55 PAEDIATRIC PALLIATION: THE ROLE OF SURGERY IN TWO SHORT LIVES
Kathryn Ford, Jonathan Durell, Shaun Wilson, Kokila Lakhoo
Oxford University Hospital, Oxford, United Kingdom

Abstract

Management of patients with incurable cancer is complex and requires multidisciplinary input. The surgeon can play a central role. We present two cases from 2016-7, in which we highlight the role of surgery in ameliorating symptoms, thus improving the quality of life in oncology patients.

 

Patient one (male, 16 years) was diagnosed with peritoneal mesothelioma in 2016 following presentation with abdominal pain and ascites. He received chemotherapy, but subsequently refused any further systemic treatment. His ascites progressed and became symptomatic. An indwelling abdominal drain was inserted and with regular drainage has reduced respiratory compromise and pain. On recent review, he was alive 18 months after diagnosis, unusual when compared to the adult literature where survival is typically 6-12 months without treatment. The drain has been key to his comfort in this extended palliative period.

 

Patient two (male, 5 years) was diagnosed with metastatic malignant rhabdoid tumour in 2017 after 6 months of increasing abdominal pain, constipation and urinary difficulties. Imaging revealed a large pelvic mass with widespread intra-abdominal lymph node and pulmonary metastases. The tumour was refractory to multi-agent chemotherapy. Tumour progression caused bladder obstruction, requiring bilateral nephrostomies, and colonic obstruction, requiring loop colostomy. These multiple surgical interventions allowed him to be cared for both at home and in a hospice. The loop colostomy allowed him to live long enough to see the birth of his sibling.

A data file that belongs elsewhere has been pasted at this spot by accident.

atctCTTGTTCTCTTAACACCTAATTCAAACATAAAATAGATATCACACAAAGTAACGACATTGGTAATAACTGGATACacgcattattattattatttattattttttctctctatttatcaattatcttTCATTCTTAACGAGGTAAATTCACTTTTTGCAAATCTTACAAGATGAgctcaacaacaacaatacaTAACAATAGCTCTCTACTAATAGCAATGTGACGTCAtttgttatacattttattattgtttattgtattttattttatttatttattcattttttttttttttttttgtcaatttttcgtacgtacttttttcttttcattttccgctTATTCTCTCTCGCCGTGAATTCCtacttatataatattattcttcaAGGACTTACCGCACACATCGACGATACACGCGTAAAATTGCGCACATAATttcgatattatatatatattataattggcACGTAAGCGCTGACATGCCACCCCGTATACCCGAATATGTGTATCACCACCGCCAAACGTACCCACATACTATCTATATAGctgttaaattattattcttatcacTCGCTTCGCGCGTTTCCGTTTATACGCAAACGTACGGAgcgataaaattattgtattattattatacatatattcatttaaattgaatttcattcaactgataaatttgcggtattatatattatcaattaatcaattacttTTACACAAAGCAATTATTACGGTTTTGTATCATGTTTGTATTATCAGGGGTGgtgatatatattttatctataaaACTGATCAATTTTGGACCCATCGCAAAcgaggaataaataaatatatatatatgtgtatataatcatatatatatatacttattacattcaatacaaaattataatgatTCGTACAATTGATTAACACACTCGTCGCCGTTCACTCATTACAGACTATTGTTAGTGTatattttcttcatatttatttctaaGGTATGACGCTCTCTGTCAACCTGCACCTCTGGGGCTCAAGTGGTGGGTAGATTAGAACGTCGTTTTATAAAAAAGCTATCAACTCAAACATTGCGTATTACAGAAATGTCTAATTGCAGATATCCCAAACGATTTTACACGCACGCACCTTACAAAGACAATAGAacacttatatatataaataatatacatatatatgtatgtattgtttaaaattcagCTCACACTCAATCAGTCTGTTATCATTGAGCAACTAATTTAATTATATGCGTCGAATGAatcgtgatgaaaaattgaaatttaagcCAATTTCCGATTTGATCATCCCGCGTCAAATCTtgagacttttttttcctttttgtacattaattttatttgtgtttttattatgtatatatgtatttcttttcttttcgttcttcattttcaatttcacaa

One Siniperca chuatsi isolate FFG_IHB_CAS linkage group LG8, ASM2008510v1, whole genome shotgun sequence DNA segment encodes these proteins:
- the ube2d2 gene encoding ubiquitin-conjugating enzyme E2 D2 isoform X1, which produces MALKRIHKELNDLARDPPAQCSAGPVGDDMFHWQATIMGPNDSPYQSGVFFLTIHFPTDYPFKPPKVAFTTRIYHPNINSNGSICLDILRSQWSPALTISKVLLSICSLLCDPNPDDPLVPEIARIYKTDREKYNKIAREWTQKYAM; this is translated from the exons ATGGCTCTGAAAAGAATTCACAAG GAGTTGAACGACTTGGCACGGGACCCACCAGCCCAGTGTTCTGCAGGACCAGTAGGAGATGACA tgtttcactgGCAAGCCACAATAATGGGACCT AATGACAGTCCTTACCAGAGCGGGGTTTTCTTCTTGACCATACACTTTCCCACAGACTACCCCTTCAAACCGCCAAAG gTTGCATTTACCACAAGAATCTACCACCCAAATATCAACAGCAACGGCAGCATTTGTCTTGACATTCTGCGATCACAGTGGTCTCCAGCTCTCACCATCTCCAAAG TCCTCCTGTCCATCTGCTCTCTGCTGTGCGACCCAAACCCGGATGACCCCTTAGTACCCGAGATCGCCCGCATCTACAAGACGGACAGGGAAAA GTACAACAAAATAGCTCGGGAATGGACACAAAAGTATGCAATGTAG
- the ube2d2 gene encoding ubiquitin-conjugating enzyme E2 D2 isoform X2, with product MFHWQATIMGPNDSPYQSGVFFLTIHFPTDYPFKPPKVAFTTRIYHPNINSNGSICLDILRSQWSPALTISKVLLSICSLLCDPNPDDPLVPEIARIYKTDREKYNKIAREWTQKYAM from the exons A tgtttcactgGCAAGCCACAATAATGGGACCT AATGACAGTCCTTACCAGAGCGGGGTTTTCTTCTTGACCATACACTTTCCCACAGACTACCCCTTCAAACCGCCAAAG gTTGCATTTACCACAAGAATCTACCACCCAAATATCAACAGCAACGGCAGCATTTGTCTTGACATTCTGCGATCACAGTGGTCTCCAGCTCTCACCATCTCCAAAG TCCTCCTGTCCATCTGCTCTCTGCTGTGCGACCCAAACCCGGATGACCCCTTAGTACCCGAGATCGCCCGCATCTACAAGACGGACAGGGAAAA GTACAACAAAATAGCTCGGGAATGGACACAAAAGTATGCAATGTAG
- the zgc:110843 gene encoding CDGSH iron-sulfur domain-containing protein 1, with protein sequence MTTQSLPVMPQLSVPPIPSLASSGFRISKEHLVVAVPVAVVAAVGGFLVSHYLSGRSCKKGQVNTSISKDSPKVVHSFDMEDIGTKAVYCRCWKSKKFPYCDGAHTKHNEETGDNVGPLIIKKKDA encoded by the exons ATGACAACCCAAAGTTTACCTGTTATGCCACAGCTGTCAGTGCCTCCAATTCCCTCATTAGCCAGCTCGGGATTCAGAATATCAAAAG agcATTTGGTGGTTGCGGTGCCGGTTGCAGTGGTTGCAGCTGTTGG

CONCLUSIONS: Published literature describing the paediatric surgeon’s role in palliative care is limited. Surgeons can play a pivotal role in ensuring children receive high quality care at the end of their lives. Management should be individualised and take patient- and family-specific factors into account. Decision making can be complex and requires appropriate multidisciplinary input in counselling patients regarding their options, risk and benefit profiles.


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